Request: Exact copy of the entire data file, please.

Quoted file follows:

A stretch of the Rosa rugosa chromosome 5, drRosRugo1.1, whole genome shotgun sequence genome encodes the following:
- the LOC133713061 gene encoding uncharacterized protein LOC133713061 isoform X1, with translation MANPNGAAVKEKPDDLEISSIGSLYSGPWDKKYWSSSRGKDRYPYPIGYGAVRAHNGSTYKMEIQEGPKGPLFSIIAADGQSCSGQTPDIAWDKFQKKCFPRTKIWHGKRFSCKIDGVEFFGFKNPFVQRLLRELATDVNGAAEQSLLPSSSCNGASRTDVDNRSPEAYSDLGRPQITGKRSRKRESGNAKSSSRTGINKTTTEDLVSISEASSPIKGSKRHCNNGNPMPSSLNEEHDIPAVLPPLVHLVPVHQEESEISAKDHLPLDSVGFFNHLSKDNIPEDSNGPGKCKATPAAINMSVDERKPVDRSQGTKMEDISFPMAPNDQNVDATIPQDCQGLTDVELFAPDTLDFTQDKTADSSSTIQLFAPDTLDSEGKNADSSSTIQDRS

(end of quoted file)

A stretch of the Rosa rugosa chromosome 5, drRosRugo1.1, whole genome shotgun sequence genome encodes the following:
- the LOC133713061 gene encoding uncharacterized protein LOC133713061 isoform X1, with translation MANPNGAAVKEKPDDLEISSIGSLYSGPWDKKYWSSSRGKDRYPYPIGYGAVRAHNGSTYKMEIQEGPKGPLFSIIAADGQSCSGQTPDIAWDKFQKKCFPRTKIWHGKRFSCKIDGVEFFGFKNPFVQRLLRELATDVNGAAEQSLLPSSSCNGASRTDVDNRSPEAYSDLGRPQITGKRSRKRESGNAKSSSRTGINKTTTEDLVSISEASSPIKGSKRHCNNGNPMPSSLNEEHDIPAVLPPLVHLVPVHQEESEISAKDHLPLDSVGFFNHLSKDNIPEDSNGPGKCKATPAAINMSVDERKPVDRSQGTKMEDISFPMAPNDQNVDATIPQDCQGLTDVELFAPDTLDFTQDKTADSSSTIQLFAPDTLDSEGKNADSSSTIQDRS